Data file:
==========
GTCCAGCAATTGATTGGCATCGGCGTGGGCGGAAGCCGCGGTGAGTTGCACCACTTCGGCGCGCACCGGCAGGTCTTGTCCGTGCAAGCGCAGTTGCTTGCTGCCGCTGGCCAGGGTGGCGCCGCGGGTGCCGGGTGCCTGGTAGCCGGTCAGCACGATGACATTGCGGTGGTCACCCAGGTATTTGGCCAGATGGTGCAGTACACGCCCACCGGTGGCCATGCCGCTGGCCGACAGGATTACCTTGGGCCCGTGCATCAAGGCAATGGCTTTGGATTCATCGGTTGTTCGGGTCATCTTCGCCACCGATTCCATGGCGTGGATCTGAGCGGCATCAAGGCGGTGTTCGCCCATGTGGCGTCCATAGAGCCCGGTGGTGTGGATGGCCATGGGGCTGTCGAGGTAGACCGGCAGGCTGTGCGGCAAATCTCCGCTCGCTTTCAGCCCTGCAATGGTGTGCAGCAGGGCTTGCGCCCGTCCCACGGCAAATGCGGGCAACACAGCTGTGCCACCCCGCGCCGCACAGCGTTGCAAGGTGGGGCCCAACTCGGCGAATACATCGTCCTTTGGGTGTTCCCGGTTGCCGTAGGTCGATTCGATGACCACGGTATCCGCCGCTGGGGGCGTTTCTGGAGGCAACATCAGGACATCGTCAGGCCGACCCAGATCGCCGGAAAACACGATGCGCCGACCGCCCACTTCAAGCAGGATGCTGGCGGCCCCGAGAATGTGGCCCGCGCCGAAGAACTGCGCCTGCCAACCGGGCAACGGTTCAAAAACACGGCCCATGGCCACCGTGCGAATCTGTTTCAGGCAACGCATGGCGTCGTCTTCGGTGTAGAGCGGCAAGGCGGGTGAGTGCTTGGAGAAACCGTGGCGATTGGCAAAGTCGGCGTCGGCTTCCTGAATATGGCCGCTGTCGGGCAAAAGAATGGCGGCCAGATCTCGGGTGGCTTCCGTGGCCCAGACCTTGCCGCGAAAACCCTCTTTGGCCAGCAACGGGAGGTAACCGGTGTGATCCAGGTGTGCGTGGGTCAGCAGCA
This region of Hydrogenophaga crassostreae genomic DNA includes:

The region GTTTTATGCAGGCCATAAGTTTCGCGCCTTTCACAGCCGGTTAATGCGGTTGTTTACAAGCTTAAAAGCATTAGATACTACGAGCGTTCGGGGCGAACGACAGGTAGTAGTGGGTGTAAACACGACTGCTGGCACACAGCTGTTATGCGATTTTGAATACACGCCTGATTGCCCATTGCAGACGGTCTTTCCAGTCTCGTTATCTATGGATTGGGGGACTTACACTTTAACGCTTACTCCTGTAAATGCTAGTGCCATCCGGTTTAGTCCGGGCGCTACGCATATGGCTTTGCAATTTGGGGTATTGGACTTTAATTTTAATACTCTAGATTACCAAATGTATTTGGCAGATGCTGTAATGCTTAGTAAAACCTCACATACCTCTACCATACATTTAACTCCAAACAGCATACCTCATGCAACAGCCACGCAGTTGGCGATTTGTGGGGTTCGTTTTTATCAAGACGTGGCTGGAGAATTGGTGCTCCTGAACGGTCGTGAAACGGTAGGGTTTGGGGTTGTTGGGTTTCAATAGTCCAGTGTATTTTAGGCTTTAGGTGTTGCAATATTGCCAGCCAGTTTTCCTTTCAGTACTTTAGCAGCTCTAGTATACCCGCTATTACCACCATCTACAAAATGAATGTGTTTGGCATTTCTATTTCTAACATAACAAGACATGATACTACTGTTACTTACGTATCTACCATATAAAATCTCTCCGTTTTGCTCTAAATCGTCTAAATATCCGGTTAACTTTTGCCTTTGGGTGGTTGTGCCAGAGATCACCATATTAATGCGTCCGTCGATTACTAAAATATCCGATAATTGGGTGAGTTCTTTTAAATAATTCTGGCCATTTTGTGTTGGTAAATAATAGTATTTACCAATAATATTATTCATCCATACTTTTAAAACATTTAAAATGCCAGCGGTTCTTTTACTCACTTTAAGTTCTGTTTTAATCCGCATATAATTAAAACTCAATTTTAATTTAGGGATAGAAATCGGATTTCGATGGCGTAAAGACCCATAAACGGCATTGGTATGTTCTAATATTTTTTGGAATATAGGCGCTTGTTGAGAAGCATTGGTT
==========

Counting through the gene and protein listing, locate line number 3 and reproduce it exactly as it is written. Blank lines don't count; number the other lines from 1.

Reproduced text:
The region GTTTTATGCAGGCCATAAGTTTCGCGCCTTTCACAGCCGGTTAATGCGGTTGTTTACAAGCTTAAAAGCATTAGATACTACGAGCGTTCGGGGCGAACGACAGGTAGTAGTGGGTGTAAACACGACTGCTGGCACACAGCTGTTATGCGATTTTGAATACACGCCTGATTGCCCATTGCAGACGGTCTTTCCAGTCTCGTTATCTATGGATTGGGGGACTTACACTTTAACGCTTACTCCTGTAAATGCTAGTGCCATCCGGTTTAGTCCGGGCGCTACGCATATGGCTTTGCAATTTGGGGTATTGGACTTTAATTTTAATACTCTAGATTACCAAATGTATTTGGCAGATGCTGTAATGCTTAGTAAAACCTCACATACCTCTACCATACATTTAACTCCAAACAGCATACCTCATGCAACAGCCACGCAGTTGGCGATTTGTGGGGTTCGTTTTTATCAAGACGTGGCTGGAGAATTGGTGCTCCTGAACGGTCGTGAAACGGTAGGGTTTGGGGTTGTTGGGTTTCAATAGTCCAGTGTATTTTAGGCTTTAGGTGTTGCAATATTGCCAGCCAGTTTTCCTTTCAGTACTTTAGCAGCTCTAGTATACCCGCTATTACCACCATCTACAAAATGAATGTGTTTGGCATTTCTATTTCTAACATAACAAGACATGATACTACTGTTACTTACGTATCTACCATATAAAATCTCTCCGTTTTGCTCTAAATCGTCTAAATATCCGGTTAACTTTTGCCTTTGGGTGGTTGTGCCAGAGATCACCATATTAATGCGTCCGTCGATTACTAAAATATCCGATAATTGGGTGAGTTCTTTTAAATAATTCTGGCCATTTTGTGTTGGTAAATAATAGTATTTACCAATAATATTATTCATCCATACTTTTAAAACATTTAAAATGCCAGCGGTTCTTTTACTCACTTTAAGTTCTGTTTTAATCCGCATATAATTAAAACTCAATTTTAATTTAGGGATAGAAATCGGATTTCGATGGCGTAAAGACCCATAAACGGCATTGGTATGTTCTAATATTTTTTGGAATATAGGCGCTTGTTGAGAAGCATTGGTT